• -Prednisone is given initially to produce remission and to controland improve symptoms
    • -Tapered over a period of weeks to months
    • -IVIG may also be used for acute disease management or as a long term option for disease refractory to other tx
  10. Myasthenic Crisis:
    *Emergency care

    • -Exacerbation caused by not enough anticholinesterase meds
    • -May be caused by an infection
    • -Priority of care is maintaining adequate respiratory function

    • Symptoms:
    • -Increased pulse and respirations
    • -Rise in blood pressure
    • -Anoxia
    • -Cyanosis
    • -Bowel and bladder incontinence
    • -Decreased urine output
    • -Absence of cough and swallow reflex
  11. Mixed Crisis:
    *Emergency Care

    -When an increase in muscle weakness leads to an overdose of anticholinesterase meds

    • Symptoms:
    • -Apprehension
    • -Restlessness
    • -Dyspnea
    • -Dysphagia (difficulty swallowing)
    • -Dysarthria (painful joints)
    • -Increased lacrimation (tearing)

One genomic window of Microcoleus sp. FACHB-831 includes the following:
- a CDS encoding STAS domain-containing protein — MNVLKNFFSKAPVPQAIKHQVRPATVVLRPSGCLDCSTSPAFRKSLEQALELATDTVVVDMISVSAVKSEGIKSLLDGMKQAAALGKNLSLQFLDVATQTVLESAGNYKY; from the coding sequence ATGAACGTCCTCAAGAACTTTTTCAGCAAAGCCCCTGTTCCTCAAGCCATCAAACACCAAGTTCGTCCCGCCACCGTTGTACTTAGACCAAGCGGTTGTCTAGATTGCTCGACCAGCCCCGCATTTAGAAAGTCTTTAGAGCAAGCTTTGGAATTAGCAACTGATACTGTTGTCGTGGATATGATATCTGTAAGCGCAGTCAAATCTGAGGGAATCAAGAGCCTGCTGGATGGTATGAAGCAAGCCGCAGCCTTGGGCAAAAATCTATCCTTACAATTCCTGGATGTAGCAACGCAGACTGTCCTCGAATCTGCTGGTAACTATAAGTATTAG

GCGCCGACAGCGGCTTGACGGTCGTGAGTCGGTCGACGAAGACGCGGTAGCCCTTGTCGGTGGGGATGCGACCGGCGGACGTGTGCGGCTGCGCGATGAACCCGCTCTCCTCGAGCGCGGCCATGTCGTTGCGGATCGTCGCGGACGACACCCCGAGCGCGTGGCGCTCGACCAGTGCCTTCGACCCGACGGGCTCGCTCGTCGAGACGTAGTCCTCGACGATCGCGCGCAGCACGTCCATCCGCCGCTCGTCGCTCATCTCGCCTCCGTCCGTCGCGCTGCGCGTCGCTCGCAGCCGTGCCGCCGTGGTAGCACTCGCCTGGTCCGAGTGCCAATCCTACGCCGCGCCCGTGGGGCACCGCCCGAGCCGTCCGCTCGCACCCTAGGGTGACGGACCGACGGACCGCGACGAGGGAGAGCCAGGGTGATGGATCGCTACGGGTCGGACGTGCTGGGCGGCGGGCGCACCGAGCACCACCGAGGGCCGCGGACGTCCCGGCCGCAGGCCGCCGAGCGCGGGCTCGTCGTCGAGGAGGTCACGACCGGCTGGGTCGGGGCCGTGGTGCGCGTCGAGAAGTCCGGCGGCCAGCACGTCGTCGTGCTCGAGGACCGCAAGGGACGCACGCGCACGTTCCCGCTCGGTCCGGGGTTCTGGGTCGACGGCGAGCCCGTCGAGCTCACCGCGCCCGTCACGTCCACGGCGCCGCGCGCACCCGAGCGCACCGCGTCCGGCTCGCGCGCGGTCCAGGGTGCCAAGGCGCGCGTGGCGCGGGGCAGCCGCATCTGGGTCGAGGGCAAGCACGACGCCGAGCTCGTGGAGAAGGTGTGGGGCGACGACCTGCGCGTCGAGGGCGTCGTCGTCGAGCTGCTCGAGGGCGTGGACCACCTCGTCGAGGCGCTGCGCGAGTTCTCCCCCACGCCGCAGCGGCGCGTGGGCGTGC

• -Increased salivation
    • -Diaphoresis
    • -Generalized weakness
  12. Cholinergic Crisis:
    *Emergency Care

    • -Acute exacerbation of muscle weakness caused by too many anticholinesterase meds
    • -Do not give anticholinergic drugs while patient is maintained with mechanical ventilator

    • Symptoms:
    • -Nausea
    • -Vomiting
    • -Diarrhea
    • -Abdominal cramps
    • -Blurred vision
    • -Pallor-Facial muscle twitching
    • -Pupillary miosis
    • -Hypotension
  13. Emergency Care:
    Tensilon test important diagnostic becuase may have a temporary improvement in myasthenic crisis but will show no or worsening of symptoms in cholinergic crisis

    Atropine 1 mg IV may be given and repeated if necessary- need to observe patient carefully because secretions can be thickened; more difficult with airway clearance and possible mucous plug (for cholinergic crisis)

    • **Rest is critical because increased fatigue can precipitate a crisis
  14. Interventions: Nutrition
    Difficulty maintaining adequate intake of food and fluid- muscles for chewing and swallowing become weakened and tire easily- small frequent meals, increased calorie snacks often well tolerated

    To check for effectiveness of calorie count: I&O, prealbumin, daily weights
  15. Surgical Management: Thymectomy
    • Removal of the thymus gland
    • -Usually performed early in the disease
    • -Not always immediately effective, may take several years if at all
    • -Those who have surgery within 2 years of onset of symptoms show most improvement

    • Pre-op Care:
    • -Important to be optimistic but do not make promises since remission or improvement are not predictable